If the person who has your dog is the person who is restrained from contacting you, you will have to get in Touch with the prosecutor or your victim’s advocate To see if you can do a civil assist to get your dog back.

View More Answers

1 Answer | Asked in Animal / Dog Law for Oregon on
Q: In Oregon can a landlord make you neuter your dog and if you don't, evict you???
Jennie Lynn Clark
Jennie Lynn Clark answered on Jul 12, 2020

I would look to your rental agreement to see if the issue of dog neutering is addressed. Landlords can have a policy of no dogs or only neutered dogs. If your dog is a service dog, then the landlord will need to accommodate your disability. I am not sure if the neutered status of your dog affects... Read more »

1 Answer | Asked in Animal / Dog Law for Oregon on
Q: Is there a specific amount of time an owner can claim a lost cat before the cat is adopted?

A cat showed up at my house and I am trying in good faith to find her owners (if any) before I adopt her as my own. I took her to the vet after 3 days to scan for a chip (none), check for sterilization (spayed but not ear tipped), and check her overall health. I have checked any/all social media... Read more »

Kristina M. Bergsten
Kristina M. Bergsten answered on Jul 7, 2020

In Colorado, the law on abandoned property is 5 years. You would have to look up the abandoned property law in OR, because animals are considered property there, too. That said, you are doing the right things to protect your ownership claim if the true owner does ever pop up.

1 Answer | Asked in Animal / Dog Law for Oregon on
Q: Can my ex get away with stealing my dog if I allowed a day visit?

I allowed a 24 hour visit he's kept her now for 5 days threatening me if I call the cops, telling me I'm not fit cause I changed her name, she was on medication and because of this she's missing antibiotics. I don't know what to do he did not purchase her and we weren't together when I got her

Kristina M. Bergsten
Kristina M. Bergsten answered on Jul 5, 2020

Call the cops and show them the paperwork proving you own her. If the cops won’t help then you will have to sue him, unfortunately.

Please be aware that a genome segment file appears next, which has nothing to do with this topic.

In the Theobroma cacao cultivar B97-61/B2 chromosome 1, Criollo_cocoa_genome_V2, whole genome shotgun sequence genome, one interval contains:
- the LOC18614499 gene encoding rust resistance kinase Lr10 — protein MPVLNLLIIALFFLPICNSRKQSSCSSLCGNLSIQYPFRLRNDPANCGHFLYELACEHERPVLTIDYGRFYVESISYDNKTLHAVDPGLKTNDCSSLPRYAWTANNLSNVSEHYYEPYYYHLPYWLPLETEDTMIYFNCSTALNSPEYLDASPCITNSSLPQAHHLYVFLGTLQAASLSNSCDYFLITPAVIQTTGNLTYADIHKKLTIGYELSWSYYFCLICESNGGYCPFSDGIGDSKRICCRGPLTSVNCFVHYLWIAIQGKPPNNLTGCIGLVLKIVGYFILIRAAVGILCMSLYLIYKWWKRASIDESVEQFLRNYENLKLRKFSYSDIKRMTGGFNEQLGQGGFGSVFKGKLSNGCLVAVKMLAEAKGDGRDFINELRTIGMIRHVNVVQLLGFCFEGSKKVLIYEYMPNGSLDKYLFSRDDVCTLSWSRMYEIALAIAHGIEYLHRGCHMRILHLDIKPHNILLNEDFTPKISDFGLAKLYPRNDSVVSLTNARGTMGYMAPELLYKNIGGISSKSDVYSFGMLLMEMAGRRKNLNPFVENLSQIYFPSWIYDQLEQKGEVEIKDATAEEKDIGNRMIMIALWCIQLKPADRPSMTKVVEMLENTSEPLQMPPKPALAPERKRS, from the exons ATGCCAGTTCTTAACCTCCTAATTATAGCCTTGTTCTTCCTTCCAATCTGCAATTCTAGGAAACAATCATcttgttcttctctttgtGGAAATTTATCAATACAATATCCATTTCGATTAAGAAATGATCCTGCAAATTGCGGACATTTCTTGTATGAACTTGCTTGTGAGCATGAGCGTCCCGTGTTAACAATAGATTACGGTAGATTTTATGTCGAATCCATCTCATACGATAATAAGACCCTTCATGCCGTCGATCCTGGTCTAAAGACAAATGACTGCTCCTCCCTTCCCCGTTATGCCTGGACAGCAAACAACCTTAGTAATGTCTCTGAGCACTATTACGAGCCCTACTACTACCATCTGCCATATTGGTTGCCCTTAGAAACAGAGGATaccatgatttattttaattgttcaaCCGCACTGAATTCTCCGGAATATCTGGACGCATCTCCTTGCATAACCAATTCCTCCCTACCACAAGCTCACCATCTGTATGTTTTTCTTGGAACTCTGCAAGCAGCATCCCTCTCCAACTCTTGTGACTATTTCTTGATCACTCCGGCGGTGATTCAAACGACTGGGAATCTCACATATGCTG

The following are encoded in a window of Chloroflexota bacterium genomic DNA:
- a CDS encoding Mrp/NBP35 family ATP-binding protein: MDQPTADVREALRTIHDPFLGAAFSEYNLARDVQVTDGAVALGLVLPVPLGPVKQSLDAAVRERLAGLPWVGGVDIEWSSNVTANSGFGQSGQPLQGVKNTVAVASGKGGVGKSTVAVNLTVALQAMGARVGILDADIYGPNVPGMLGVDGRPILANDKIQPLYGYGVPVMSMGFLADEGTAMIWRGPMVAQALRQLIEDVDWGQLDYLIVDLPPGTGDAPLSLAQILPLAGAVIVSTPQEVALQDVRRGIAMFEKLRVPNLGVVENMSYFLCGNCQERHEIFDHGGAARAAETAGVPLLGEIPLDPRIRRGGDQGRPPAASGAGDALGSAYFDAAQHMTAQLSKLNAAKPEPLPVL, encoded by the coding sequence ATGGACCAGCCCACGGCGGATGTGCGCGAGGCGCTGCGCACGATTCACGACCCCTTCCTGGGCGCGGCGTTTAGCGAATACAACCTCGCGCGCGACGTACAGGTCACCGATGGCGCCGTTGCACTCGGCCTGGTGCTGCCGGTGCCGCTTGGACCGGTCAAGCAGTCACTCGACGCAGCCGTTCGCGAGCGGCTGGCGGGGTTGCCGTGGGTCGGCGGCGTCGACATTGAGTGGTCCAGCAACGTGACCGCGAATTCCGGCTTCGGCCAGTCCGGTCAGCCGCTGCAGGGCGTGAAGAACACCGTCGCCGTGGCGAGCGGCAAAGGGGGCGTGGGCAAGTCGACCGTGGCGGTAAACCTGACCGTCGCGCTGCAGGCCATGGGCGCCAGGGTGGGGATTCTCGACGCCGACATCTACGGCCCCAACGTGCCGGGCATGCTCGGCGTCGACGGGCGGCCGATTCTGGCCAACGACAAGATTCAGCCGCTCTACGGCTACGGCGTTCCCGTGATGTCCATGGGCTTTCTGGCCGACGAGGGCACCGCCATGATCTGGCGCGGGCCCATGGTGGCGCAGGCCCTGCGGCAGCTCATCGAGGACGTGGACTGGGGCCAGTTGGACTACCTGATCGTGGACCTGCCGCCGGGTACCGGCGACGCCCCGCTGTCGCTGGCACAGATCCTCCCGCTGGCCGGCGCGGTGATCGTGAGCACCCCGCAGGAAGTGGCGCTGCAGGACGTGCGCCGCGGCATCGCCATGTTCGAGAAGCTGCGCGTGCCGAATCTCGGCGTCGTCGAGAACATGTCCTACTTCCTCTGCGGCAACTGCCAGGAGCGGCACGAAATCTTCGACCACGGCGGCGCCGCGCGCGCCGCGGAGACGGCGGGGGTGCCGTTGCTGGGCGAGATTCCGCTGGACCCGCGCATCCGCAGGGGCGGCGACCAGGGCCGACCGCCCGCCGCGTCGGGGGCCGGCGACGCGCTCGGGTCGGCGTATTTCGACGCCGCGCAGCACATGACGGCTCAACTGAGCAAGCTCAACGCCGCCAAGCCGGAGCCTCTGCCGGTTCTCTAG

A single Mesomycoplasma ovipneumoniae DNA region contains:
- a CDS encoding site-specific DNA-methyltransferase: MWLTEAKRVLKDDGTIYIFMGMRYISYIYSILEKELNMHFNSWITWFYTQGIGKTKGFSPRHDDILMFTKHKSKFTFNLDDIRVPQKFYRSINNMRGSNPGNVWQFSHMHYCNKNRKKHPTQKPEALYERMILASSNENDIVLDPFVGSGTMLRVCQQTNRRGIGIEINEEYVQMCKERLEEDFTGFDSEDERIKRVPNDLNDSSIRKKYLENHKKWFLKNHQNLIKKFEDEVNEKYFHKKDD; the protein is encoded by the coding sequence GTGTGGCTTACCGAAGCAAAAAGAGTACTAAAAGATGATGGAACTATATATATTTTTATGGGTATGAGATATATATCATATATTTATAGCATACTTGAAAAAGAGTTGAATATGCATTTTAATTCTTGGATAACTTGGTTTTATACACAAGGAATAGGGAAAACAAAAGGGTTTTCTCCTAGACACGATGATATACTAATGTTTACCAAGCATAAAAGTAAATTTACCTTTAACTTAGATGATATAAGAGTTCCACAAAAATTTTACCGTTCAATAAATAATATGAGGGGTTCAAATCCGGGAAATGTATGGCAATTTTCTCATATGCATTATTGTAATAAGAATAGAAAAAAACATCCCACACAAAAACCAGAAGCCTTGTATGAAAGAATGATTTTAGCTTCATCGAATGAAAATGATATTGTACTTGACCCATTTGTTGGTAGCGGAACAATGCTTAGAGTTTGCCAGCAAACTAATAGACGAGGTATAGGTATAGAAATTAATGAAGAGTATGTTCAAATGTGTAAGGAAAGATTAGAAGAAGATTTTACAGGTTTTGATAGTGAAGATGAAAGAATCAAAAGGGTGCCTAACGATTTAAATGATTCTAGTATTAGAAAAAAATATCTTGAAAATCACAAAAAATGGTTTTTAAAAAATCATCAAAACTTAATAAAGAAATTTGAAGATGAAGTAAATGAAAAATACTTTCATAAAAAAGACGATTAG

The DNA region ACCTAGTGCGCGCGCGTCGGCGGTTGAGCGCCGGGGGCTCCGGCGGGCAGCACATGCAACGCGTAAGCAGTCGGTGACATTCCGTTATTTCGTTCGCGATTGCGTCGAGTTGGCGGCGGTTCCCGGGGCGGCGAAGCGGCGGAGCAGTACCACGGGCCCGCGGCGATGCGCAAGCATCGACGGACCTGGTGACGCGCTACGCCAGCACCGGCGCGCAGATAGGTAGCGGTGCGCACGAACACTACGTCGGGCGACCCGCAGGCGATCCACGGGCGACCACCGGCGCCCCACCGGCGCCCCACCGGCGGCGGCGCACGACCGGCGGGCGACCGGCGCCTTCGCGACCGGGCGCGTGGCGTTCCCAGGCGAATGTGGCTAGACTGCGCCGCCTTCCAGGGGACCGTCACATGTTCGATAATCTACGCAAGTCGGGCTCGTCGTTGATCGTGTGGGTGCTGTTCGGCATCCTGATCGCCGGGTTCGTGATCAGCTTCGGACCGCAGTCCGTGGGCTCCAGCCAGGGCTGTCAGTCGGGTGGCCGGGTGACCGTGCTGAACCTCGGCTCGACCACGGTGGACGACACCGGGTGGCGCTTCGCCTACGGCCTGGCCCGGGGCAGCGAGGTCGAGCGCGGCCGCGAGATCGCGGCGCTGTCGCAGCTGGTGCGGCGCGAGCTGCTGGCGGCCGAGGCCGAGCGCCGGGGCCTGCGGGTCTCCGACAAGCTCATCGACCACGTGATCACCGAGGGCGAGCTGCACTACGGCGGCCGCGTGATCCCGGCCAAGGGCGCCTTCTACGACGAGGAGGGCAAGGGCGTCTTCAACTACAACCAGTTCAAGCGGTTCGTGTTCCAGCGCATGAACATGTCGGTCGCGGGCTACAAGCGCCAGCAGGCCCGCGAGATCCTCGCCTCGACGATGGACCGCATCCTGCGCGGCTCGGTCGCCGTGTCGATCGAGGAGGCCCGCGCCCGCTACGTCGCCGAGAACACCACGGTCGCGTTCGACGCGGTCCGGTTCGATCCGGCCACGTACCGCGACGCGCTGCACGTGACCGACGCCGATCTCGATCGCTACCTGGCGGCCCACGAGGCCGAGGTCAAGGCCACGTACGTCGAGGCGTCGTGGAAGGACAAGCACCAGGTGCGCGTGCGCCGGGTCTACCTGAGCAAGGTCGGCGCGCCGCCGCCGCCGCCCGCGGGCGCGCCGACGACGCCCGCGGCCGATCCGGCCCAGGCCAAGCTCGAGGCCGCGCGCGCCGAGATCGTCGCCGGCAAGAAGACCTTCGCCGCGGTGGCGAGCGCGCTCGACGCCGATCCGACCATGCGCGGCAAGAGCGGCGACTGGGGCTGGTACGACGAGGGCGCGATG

2 Answers | Asked in Animal / Dog Law and Personal Injury for Oregon on
Q: My dog bit someone on our property who put their hand close to our fence and threatening legal action. What can I do?

May, 2020: Our neighbor had people visiting, and they were about to leave, and my dog heard them talking loudly and ran outside. We ran outside to get her and this woman told me that my dog had bitten her. She showed me her bite mark, and it was not bleeding; it looked like teeth marks in the skin,... Read more »

Jennie Lynn Clark
Jennie Lynn Clark answered on May 24, 2020

She is partially right because the dog could be considered an attractive nuisance for a child who may not appreciate the danger. She, on the other hand, is an adult. Arguably, she trespassed on your property when she should have been aware of the danger and was bitten. If she is requesting... Read more »

View More Answers

1 Answer | Asked in Animal / Dog Law for Oregon on
Q: my dog was laying nest to my house were we park our car and was hit by a neighbors friend. Do have a right to sue them?

They broke her leg. do I have any rights as the owner?

Jennie Lynn Clark
Jennie Lynn Clark answered on Apr 16, 2020

I assume your dog was on your property and not your neighbor's property. You won't be able to sue your neighbor unless you could prove your neighbor was somehow negligent or had trespassed. You could sue your neighbor's friend for negligence and trespass. Under trespass theory,... Read more »

1 Answer | Asked in Animal / Dog Law for Oregon on
Q: Animal Control came and took my service animals. Is there something that I can do to get them back?